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NBA finalizing $2 billion TV deal, and how it helps the Lakers

The NBA is close to doubling their current T.V. deal with Turner and ESPN, which is a good thing for large market teams like the Lakers.

Andrew D. Bernstein, Getty Images

The NBA is negotiating terms on a new T.V. deal worth $2 billion per year over eight-to-nine years that would extend their broadcasting partnership with ESPN and Turner, according to the Sports Business Journal. Fox Sports 1 and NBC Sports are not likely to land rights to broadcast NBA games, though they were each expected to make a bid to expand their live game coverage.

The new T.V. deal, as reported, would be a huge bump in revenue for the NBA. It would net the association more than double the $930 million it was receiving from Turner and ESPN annually. The influx of revenue is expected to raise the salary cap, which will be a point of emphasis once the league revisits the collective bargaining agreement in the summer of 2016. It's estimated to raise the salary cap $16 million, according to NBC Sports' Dan Feldman. This was also one of the factors LeBron James took into consideration when he signed a two-year contract with the Cleveland Cavaliers, as he will likely be eligible for a larger contract with the projected financial figures.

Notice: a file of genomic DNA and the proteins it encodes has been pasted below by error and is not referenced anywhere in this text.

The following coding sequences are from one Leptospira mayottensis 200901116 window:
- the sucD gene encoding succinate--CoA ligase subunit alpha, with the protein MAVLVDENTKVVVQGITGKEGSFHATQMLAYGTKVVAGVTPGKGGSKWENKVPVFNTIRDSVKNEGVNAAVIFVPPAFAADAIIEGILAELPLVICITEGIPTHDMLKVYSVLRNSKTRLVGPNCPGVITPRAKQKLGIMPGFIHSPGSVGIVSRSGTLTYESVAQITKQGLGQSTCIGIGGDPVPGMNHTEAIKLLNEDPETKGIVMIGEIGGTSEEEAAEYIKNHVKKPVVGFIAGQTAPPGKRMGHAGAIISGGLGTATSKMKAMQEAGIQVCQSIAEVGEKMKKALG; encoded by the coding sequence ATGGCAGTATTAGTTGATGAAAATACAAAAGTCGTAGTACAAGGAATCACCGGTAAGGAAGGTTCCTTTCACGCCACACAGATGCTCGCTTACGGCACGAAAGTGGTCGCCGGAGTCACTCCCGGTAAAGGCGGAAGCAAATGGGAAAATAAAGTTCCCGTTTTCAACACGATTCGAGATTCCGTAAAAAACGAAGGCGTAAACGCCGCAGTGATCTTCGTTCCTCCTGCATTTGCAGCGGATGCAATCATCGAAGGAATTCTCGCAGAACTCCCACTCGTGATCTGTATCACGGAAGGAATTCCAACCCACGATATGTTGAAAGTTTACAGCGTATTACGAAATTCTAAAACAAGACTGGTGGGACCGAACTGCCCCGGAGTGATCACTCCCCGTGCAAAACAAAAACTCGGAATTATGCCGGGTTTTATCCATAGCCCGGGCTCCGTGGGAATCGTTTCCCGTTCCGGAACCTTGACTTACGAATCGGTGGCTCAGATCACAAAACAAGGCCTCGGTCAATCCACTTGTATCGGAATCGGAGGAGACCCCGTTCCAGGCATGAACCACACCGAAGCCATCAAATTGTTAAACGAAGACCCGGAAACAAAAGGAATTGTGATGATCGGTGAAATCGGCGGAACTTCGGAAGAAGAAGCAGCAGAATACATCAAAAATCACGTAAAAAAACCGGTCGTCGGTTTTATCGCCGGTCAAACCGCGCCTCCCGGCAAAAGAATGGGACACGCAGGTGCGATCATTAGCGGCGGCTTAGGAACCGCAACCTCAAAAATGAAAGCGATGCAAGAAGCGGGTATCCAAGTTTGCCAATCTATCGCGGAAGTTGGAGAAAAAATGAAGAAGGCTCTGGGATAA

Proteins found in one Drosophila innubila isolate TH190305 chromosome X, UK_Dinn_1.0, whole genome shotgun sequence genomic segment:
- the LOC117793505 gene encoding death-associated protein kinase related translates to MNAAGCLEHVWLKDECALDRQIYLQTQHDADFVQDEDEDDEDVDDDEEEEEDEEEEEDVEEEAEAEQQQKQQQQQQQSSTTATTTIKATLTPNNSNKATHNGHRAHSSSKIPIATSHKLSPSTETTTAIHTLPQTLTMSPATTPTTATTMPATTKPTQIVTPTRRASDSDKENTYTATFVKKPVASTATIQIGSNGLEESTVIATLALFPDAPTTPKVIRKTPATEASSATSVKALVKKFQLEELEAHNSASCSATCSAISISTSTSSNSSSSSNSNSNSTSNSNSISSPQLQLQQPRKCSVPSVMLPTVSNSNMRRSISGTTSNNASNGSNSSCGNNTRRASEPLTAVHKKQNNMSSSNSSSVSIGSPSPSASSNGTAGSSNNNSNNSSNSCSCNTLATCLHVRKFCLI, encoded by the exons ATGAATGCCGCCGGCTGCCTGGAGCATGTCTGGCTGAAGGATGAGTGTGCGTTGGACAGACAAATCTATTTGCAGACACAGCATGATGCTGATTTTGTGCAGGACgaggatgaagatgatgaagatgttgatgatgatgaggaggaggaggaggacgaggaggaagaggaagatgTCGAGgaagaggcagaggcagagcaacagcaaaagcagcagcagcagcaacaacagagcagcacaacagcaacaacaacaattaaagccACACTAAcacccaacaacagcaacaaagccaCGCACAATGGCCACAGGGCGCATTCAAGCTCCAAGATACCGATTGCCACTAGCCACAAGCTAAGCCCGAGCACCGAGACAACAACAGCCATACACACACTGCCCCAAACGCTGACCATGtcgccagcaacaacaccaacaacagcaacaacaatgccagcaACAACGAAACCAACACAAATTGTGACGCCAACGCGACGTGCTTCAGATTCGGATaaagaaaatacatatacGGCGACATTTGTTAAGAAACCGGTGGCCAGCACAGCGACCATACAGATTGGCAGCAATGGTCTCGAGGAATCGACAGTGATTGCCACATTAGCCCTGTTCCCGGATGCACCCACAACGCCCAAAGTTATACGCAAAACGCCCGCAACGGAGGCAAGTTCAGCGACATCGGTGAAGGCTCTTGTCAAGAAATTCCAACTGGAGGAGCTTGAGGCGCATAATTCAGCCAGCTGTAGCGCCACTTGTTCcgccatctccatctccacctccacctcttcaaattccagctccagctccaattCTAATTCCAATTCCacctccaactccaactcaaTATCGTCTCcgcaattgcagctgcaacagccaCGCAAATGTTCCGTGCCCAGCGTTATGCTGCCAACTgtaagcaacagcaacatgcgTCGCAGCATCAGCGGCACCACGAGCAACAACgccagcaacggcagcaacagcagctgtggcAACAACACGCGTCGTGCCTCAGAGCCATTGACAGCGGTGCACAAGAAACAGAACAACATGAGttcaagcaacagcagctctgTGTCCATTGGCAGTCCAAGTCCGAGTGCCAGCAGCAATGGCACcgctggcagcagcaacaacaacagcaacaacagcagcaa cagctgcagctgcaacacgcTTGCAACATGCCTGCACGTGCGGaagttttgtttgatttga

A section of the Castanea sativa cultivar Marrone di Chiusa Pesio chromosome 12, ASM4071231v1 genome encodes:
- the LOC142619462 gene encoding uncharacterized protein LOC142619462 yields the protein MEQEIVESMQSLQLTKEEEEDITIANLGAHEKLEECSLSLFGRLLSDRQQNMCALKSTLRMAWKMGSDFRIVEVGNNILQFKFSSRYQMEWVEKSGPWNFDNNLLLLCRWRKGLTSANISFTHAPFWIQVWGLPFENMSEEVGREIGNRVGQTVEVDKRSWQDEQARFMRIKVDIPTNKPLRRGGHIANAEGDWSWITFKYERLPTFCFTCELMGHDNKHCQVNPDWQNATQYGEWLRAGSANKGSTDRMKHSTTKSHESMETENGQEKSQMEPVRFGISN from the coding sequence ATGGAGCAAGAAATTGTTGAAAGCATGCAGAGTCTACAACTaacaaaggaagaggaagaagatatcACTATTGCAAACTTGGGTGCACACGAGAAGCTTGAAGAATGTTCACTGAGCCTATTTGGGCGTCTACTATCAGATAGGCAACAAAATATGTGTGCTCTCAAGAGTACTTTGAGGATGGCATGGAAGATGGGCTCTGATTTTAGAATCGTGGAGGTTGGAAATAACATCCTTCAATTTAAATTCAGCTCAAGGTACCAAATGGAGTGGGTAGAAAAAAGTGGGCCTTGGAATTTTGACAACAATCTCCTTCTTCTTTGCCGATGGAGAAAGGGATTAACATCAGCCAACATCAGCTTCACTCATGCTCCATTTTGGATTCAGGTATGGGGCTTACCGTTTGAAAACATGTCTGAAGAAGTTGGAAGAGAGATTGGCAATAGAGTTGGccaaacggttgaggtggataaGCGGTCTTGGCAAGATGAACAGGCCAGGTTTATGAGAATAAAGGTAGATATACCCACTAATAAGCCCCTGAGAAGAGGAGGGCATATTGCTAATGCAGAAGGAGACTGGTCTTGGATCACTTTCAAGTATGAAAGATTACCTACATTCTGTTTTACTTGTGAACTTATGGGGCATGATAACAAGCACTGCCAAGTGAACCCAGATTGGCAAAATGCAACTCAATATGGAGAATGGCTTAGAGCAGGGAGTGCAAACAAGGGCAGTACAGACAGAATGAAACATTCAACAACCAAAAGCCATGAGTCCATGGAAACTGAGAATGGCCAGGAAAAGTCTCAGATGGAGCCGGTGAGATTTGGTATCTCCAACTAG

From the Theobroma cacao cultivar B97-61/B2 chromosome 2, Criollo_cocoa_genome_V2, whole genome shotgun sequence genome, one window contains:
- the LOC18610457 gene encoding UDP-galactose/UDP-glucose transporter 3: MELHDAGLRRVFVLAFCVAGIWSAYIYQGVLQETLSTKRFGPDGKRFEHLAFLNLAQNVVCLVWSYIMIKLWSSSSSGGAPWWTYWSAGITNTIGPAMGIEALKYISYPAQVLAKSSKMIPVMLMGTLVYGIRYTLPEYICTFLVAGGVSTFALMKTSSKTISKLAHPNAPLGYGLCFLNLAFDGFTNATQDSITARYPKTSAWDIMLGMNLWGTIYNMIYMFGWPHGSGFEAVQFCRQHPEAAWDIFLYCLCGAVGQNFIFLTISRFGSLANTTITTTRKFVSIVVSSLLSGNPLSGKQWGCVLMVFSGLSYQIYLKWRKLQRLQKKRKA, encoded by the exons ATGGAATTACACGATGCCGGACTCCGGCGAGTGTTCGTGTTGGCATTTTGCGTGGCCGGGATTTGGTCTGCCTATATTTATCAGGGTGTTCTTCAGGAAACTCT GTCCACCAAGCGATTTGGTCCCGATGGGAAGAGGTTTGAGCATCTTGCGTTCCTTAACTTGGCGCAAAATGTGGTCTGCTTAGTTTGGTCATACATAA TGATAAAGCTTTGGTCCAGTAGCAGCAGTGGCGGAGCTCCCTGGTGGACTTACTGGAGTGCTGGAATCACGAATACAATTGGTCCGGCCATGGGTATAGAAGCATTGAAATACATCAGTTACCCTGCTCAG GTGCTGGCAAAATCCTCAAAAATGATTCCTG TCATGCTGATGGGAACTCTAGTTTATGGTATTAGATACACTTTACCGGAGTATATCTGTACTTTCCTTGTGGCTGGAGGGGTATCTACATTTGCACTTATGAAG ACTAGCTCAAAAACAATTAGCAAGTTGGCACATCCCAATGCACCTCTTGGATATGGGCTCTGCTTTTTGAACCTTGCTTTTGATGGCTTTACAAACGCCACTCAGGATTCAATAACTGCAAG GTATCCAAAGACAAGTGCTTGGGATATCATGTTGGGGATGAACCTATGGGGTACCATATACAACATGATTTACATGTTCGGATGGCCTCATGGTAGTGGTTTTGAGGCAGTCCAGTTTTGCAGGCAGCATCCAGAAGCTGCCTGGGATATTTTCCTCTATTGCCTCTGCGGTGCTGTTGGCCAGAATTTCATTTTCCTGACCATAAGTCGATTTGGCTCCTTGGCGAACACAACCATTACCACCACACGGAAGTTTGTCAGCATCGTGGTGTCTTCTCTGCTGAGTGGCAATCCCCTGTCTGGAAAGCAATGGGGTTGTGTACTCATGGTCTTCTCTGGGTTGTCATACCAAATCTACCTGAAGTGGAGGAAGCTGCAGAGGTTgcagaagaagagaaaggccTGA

Good news for the Lakers

The raised salary cap the new T.V. deal will bring teams is great news for a large market team like the Lakers, who will be able further-flex their spending power. The Lakers may be in salary-saving mode now, but it shouldn't be attributed to the front office pinching pennies.

Lakers ownership has never been afraid to dip into the luxury tax, and will have something close to an additional $16 million to spend before being limited by the salary cap. The front office has been careful to retain their future spending ability, and Kobe Bryant's $48.5 million extension will expire once the new figures are finalized.

This will give the Lakers a clean slate to work with, an elevated salary cap and even more revenue to spend on improving the team. The salary cap has made it difficult for the Lakers to use it's financial advantage, but the projected changes gives ownership more room to spend, spend, spend.

Changing expectations

The other side of this coin is the raised expectations. Jim Buss and Mitch Kupchak may have more dollars to spread around, but if they don't use the expected breathing room, it could look bad from a distance. The Lakers are a lucrative franchise and fans and analysts alike will expect them to use that additional power to bring the franchise back into prominence.

Players will likely also use the additional revenue, and salary cap space, as a point of leverage in CBA discussions, along with their individual contract negotiations. More spending power could mean more lucrative contracts for players, as LeBron's previously mentioned contract with the Cavaliers shows. This could raise the league's average contract value comparatively, taking away from the "additional" spending space.

Either way, more money into the NBA is a good thing. How it ultimately affects the landscape is still too far out to project, but the league will likely want their new finances in line before CBA negotiations re-open in 2016. Barring a significant change, the association has the biggest piece of the puzzle in place.

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